Friday, August 17, 2007

Can't Leave Istanbul Without Seeing a Harem and a Bazaar

There's a lot about travelling that makes you feel closer to your fellow man: invitations to a family celebration, sitting down together over local food, and the camaraderie developed on an ill-fated tour, to name a few. Unfortunately for me, being surrounded by the masses at a popular tourist attraction is not one of them. I can be a somewhat relentless optimist, but there's nothing like a popular and crowded exhibit to make me want to start shouting 'Stop pushing! Wait you're turn!' It's very American of me. But I've learned from travelling that Americans are unnaturally good at queuing. And that busy tourist sites turn me into a misanthrope.

On our last day in Istanbul, Tyler and I decided to fit in a few more sights: Topkapi Palace, the Grand Bazaar, and the Mosaic Museum.

Topkapi Palace was first on the list. Just down from Sultanahmet, the neighborhood we stayed in, remained the grounds that served as the home and heart of government for the Ottoman sultans for almost 400 years. The grounds are huge--we didn't have time to explore it all--so we made a beeline for one of the more popular attractions, the Harem. You have to pay extra to visit this titillating area, but it was well worth it. In actuality, the Harem was not quite as licentious as the word suggests now. Rather, it served as the private quarters for the Sultan and his family (which did include eunuchs and concubines). The rooms were quite beautiful and clearly built and decorated to befit a royal household, with beautiful tiling covering most of the walls, marble baths with gold faucets, and huge mirrors and chandeliers.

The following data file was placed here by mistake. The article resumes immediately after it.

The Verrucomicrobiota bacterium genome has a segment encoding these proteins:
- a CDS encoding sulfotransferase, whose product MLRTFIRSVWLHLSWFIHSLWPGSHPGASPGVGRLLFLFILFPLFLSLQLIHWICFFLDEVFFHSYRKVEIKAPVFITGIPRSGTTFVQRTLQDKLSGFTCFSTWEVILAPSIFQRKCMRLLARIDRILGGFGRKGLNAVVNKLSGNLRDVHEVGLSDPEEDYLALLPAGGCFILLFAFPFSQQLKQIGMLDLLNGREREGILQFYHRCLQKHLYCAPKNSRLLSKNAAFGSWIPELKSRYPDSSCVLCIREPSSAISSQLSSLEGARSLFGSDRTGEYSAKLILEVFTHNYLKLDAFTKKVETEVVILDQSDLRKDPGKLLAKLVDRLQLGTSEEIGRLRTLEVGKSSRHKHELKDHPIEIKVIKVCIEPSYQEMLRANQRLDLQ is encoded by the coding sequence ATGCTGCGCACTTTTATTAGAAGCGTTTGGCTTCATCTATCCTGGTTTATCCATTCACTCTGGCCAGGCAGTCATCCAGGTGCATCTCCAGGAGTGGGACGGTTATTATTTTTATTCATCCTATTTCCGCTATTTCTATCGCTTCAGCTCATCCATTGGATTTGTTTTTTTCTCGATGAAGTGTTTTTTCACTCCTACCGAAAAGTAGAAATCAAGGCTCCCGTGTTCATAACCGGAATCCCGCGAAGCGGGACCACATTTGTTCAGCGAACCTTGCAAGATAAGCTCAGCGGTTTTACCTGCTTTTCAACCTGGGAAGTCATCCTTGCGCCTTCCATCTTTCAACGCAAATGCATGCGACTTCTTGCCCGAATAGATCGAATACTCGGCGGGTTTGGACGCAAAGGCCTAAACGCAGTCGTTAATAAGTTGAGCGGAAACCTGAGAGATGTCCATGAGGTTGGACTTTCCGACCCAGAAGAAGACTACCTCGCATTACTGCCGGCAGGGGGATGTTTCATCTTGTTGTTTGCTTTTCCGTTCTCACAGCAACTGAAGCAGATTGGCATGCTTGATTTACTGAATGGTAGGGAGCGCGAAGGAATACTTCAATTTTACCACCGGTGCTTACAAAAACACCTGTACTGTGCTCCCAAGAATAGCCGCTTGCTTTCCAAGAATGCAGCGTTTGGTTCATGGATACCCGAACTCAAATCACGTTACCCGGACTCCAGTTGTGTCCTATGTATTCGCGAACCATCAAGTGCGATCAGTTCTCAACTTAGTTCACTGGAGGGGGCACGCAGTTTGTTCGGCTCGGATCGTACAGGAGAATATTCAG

Tyler entering the Harem. Note the specially made cordoning tape for just this part of the museum.

One of the sumptuous rooms within the Harem section

An inner courtyard of the Harem showing traditional Turkish architecture

Having done some ceramics work myself, I couldn't help but be in awe of the gorgeous tiles that covered much of the Harem, the glazes still brilliant after all these years.

Detail of one of the many beautıful tiles within the Harem

Another detail of a tile design

My favorite room ended up being the Crown Prince's Quarters, two meeting rooms with Turkish carpets, low seating around the edges, and amazing tilework and stained glass windows.

One of my favorite rooms, the Crown Prince's Chambers

Stained glass windows and tilework in the Crown Prince's Quarters

After wending our way through the open sections of the Harem (already getting a little frustrated by the crowds rushing their way through), we made our way to one of the sites Tyler wanted to see, the Arms Museum. This included a pretty interesting if macabre array of swords, rifles, and armour. I had to marvel at the artistry that went into creating items intended for such dark means.

Ancient helmets from the weapons display room